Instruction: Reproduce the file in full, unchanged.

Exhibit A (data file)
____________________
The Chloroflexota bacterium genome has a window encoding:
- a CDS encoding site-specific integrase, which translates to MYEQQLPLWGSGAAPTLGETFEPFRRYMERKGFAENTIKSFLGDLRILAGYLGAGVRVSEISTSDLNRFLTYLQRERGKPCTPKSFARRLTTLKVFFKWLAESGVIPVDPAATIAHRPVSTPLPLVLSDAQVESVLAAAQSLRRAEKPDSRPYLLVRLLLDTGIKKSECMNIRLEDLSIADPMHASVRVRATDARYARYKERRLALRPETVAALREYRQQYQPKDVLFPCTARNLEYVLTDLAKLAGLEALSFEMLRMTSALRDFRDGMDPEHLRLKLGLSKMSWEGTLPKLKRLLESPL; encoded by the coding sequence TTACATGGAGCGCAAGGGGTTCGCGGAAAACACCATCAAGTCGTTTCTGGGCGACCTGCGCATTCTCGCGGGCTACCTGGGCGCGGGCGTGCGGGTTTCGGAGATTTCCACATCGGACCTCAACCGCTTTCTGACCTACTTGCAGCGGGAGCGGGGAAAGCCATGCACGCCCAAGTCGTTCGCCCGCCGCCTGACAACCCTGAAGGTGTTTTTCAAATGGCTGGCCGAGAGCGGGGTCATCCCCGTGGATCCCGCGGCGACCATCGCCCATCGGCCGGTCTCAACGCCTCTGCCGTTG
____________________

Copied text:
The Chloroflexota bacterium genome has a window encoding:
- a CDS encoding site-specific integrase, which translates to MYEQQLPLWGSGAAPTLGETFEPFRRYMERKGFAENTIKSFLGDLRILAGYLGAGVRVSEISTSDLNRFLTYLQRERGKPCTPKSFARRLTTLKVFFKWLAESGVIPVDPAATIAHRPVSTPLPLVLSDAQVESVLAAAQSLRRAEKPDSRPYLLVRLLLDTGIKKSECMNIRLEDLSIADPMHASVRVRATDARYARYKERRLALRPETVAALREYRQQYQPKDVLFPCTARNLEYVLTDLAKLAGLEALSFEMLRMTSALRDFRDGMDPEHLRLKLGLSKMSWEGTLPKLKRLLESPL; encoded by the coding sequence TTACATGGAGCGCAAGGGGTTCGCGGAAAACACCATCAAGTCGTTTCTGGGCGACCTGCGCATTCTCGCGGGCTACCTGGGCGCGGGCGTGCGGGTTTCGGAGATTTCCACATCGGACCTCAACCGCTTTCTGACCTACTTGCAGCGGGAGCGGGGAAAGCCATGCACGCCCAAGTCGTTCGCCCGCCGCCTGACAACCCTGAAGGTGTTTTTCAAATGGCTGGCCGAGAGCGGGGTCATCCCCGTGGATCCCGCGGCGACCATCGCCCATCGGCCGGTCTCAACGCCTCTGCCGTTG